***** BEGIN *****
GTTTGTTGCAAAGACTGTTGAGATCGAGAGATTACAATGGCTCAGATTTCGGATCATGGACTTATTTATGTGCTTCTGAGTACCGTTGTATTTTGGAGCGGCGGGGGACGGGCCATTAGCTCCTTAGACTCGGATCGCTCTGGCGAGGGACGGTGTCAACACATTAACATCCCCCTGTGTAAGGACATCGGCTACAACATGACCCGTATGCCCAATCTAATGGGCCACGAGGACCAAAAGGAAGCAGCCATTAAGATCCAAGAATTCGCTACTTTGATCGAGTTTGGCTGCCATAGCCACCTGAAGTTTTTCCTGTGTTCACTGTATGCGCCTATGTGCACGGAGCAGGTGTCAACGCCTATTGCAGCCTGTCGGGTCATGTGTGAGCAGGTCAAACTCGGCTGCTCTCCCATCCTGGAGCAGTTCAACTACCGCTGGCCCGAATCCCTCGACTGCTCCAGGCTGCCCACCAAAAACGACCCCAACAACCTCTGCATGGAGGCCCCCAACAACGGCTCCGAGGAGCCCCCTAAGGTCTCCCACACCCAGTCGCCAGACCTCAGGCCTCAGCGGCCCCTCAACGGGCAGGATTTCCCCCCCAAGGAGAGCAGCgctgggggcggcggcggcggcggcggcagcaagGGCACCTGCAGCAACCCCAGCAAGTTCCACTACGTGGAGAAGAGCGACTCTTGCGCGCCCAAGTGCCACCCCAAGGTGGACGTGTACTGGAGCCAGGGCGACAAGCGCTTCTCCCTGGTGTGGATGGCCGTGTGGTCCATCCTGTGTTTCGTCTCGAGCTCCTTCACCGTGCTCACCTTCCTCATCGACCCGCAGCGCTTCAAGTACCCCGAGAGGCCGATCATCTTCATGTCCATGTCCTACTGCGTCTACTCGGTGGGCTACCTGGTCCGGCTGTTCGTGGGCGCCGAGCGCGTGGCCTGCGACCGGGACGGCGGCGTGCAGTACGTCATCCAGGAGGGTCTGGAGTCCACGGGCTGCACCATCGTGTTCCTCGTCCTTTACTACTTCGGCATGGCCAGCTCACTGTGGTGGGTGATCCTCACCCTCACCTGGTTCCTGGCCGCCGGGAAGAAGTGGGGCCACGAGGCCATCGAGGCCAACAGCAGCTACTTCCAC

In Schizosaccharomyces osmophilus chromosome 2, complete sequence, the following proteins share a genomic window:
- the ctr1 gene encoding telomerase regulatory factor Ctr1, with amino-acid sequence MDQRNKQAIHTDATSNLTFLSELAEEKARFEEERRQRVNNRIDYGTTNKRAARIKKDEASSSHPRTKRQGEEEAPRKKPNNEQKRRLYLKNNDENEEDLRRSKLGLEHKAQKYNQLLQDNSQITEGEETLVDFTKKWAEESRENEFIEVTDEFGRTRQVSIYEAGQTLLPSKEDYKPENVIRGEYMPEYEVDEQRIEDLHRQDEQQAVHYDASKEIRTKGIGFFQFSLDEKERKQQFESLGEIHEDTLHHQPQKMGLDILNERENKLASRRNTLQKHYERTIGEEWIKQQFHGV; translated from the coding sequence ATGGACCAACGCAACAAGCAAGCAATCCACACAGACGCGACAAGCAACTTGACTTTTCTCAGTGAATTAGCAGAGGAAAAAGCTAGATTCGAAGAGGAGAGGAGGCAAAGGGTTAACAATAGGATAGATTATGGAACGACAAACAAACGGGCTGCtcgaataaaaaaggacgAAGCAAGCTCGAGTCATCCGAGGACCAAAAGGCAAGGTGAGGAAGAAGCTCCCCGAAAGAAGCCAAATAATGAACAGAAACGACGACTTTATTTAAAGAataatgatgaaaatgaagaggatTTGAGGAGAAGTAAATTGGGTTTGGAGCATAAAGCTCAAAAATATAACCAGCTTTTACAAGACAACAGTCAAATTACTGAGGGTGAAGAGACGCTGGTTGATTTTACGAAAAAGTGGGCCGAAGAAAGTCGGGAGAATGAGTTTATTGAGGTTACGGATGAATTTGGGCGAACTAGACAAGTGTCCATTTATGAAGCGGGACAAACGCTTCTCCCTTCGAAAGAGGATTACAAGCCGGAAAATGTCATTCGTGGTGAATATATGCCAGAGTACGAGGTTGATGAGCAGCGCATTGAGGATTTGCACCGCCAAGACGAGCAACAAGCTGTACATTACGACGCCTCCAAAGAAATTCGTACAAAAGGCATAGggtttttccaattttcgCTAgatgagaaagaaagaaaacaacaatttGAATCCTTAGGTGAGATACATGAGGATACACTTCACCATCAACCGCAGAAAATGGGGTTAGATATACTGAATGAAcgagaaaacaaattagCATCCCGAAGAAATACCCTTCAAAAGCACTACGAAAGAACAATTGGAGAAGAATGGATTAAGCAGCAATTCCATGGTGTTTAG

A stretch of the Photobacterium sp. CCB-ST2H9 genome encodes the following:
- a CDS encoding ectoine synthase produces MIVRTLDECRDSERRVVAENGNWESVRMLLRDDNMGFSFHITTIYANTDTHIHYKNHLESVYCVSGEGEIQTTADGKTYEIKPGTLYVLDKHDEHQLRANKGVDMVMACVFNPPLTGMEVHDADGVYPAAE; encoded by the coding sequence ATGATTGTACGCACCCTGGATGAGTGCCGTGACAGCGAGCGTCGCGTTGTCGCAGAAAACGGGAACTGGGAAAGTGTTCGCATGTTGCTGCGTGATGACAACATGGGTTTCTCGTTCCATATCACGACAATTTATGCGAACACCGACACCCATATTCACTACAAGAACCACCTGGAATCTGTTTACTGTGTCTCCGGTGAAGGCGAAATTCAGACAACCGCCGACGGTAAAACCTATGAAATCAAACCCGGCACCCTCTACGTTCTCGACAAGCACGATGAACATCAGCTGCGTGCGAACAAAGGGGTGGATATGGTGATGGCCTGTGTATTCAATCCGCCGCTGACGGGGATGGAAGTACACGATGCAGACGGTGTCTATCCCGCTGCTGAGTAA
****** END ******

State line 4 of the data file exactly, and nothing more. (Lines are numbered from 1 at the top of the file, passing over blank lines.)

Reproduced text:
A stretch of the Photobacterium sp. CCB-ST2H9 genome encodes the following: